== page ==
This DVD for some reason has a stunning picture and sound, much more so than any other DVD I own. I'm glad I didn't pay extra for the bluray.
As far as content, I really enjoyed this film. Croz laying it out there for all to see was it's strength for me. He's said he's afraid of death, most of us are. He lives everyday with the fact of all the years wasted; and now he's reminded of his mortality everyday. One thing for sure, we'll all be there someday, if we're lucky to have a long life.
The rides through the canyons and Sunset where it all began … no one has taken the time to show us that in such a first hand way.
I believe everything happens for a reason; and there is a reason Croz is still around (if just to be with Jan would be enough) … and hopefully around much much longer. Thanks for the music … and the film.
thanx! Mine should be here today.
While I'm happy with the dvd, I have read that Sony "MOD" blu-ray's, like Warner are not burned (so why do they all them mods?)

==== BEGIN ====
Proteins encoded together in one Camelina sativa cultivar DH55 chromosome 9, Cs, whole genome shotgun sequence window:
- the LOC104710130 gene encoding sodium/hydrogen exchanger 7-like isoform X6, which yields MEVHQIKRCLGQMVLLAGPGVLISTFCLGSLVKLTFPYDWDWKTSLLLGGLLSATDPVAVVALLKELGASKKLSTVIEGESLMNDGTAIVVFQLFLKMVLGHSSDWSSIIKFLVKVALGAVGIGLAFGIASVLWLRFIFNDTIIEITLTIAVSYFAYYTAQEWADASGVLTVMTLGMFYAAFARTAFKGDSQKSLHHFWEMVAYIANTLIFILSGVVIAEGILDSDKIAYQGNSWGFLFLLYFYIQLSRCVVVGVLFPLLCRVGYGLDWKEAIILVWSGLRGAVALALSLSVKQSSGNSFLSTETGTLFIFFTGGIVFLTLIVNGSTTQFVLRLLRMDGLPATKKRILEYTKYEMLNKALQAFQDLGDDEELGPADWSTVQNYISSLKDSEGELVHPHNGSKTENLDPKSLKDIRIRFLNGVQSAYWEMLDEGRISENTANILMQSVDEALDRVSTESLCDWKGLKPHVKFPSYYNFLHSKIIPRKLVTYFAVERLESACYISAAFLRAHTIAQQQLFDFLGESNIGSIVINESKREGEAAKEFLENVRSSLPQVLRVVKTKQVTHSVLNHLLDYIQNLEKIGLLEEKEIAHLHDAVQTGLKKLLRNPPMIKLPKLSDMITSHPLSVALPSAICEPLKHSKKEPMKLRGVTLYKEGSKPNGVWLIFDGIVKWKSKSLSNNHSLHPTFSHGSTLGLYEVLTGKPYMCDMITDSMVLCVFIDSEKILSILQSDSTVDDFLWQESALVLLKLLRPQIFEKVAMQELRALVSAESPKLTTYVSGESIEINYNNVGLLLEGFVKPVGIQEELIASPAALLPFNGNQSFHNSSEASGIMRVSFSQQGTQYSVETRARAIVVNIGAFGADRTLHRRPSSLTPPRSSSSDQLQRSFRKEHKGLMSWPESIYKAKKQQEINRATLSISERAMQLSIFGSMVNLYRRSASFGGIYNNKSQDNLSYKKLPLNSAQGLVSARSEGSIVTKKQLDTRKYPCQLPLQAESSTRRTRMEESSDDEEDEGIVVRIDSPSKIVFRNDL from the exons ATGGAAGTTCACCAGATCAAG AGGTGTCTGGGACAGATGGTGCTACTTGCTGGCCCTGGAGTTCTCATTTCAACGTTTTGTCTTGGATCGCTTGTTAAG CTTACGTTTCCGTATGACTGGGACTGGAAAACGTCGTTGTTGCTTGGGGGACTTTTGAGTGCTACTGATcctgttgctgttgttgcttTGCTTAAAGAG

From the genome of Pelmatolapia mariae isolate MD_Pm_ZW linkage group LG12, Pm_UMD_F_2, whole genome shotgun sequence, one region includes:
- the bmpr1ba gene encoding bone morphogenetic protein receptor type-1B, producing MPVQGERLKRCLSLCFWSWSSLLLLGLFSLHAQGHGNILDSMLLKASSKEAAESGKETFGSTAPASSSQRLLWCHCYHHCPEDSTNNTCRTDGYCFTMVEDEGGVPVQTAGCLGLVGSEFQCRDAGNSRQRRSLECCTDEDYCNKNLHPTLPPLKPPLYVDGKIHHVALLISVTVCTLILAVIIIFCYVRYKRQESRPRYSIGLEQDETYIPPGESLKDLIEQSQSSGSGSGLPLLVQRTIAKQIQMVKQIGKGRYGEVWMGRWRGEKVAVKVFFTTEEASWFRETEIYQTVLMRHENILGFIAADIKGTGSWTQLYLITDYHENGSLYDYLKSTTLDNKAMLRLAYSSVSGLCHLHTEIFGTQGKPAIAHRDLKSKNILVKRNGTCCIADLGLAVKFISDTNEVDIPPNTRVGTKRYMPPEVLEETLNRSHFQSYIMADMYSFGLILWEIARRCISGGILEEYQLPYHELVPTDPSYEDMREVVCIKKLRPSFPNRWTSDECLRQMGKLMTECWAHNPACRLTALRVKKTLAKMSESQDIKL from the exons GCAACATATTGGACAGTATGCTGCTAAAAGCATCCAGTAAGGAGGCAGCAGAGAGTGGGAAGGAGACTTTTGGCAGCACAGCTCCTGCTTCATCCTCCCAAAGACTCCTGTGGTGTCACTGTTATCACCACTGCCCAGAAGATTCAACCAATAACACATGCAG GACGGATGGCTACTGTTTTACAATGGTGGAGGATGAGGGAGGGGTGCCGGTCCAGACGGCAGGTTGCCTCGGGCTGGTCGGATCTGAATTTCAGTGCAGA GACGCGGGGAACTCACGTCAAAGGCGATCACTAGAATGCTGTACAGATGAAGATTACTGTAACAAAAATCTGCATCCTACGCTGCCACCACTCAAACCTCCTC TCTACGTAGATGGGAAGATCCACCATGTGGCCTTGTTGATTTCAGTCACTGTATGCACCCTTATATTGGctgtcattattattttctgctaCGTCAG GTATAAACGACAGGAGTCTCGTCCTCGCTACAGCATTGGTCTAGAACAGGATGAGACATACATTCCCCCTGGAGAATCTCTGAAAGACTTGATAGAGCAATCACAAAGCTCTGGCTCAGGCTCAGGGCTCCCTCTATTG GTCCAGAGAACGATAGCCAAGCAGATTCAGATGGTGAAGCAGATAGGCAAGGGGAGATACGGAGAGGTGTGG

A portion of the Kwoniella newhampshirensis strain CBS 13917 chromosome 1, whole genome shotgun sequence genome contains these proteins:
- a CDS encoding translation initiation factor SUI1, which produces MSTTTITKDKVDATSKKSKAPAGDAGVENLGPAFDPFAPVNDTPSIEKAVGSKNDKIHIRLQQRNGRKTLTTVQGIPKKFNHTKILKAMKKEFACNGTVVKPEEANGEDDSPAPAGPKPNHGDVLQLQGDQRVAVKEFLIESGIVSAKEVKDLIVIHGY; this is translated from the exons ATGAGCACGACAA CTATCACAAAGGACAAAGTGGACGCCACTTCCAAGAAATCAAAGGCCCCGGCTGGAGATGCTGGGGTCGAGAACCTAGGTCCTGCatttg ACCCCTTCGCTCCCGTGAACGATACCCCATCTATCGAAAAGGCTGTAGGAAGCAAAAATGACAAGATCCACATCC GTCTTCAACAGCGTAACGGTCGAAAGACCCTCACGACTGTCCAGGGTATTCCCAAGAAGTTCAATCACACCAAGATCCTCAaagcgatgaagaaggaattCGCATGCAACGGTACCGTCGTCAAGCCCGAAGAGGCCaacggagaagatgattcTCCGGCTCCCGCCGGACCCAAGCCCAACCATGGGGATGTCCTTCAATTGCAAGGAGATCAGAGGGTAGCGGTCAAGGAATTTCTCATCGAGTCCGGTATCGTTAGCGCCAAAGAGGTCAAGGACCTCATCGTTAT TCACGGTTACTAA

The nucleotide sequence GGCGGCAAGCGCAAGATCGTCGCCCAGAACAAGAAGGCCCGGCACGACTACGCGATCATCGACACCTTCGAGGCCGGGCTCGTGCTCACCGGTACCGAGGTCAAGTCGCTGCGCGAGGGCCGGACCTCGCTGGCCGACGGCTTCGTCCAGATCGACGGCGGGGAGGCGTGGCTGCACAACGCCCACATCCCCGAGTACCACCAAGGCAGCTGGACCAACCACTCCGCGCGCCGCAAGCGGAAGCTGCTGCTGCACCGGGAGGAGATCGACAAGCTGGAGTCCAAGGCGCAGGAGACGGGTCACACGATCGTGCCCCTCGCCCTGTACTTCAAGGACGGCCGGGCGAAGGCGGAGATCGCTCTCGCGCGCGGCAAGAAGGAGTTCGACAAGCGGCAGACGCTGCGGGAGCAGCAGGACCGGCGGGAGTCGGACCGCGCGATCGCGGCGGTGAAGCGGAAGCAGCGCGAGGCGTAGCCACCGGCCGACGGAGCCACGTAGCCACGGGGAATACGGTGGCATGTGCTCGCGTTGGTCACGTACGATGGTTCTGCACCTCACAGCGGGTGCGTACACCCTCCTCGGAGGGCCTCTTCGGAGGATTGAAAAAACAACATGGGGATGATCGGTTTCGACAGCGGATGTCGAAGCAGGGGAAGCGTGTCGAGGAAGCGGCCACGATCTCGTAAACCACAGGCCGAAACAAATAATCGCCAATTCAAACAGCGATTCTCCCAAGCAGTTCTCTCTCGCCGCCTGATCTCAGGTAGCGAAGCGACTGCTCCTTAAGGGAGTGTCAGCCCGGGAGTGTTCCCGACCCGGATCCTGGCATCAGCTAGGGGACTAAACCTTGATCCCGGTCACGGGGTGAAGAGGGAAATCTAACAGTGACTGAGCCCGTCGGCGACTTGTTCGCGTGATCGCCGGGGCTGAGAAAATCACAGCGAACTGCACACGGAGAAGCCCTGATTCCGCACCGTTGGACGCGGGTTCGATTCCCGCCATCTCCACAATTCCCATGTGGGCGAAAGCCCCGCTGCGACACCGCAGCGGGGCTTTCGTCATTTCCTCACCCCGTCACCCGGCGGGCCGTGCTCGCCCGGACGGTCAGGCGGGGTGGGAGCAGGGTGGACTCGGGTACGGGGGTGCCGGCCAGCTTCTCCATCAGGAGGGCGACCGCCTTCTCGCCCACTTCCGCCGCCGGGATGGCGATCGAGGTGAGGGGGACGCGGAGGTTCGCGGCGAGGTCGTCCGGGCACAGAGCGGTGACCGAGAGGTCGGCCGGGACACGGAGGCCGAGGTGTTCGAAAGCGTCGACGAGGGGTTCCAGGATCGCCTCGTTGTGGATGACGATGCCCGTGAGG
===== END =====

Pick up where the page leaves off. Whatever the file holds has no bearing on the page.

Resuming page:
Just watched this for the first time last night. I'm peripherally a fan of his music - there are CSN and CSN&Y songs that I love and I recently got hipped to his first solo record and first Nash/Crosby record, both of which I'm loving - but have always been aware of him in the press. As a film, I loved it. As someone else pointed out earlier in this thread, it seems like every music doc these days is filled with people (people who have the most tenuous connection to the artist) telling us how XXX is "a genius," "brilliant," "decades ahead of their time," etc. And that gets old very fast, especially when it's somebody we've been hearing that kind of stuff about for the past 40 years (ie, Brian Wilson). I also thought the filmmaker was smart to pick his points and don't think the film was weaker for the stuff he didn't include (although I am curious about Crosby's brother and father).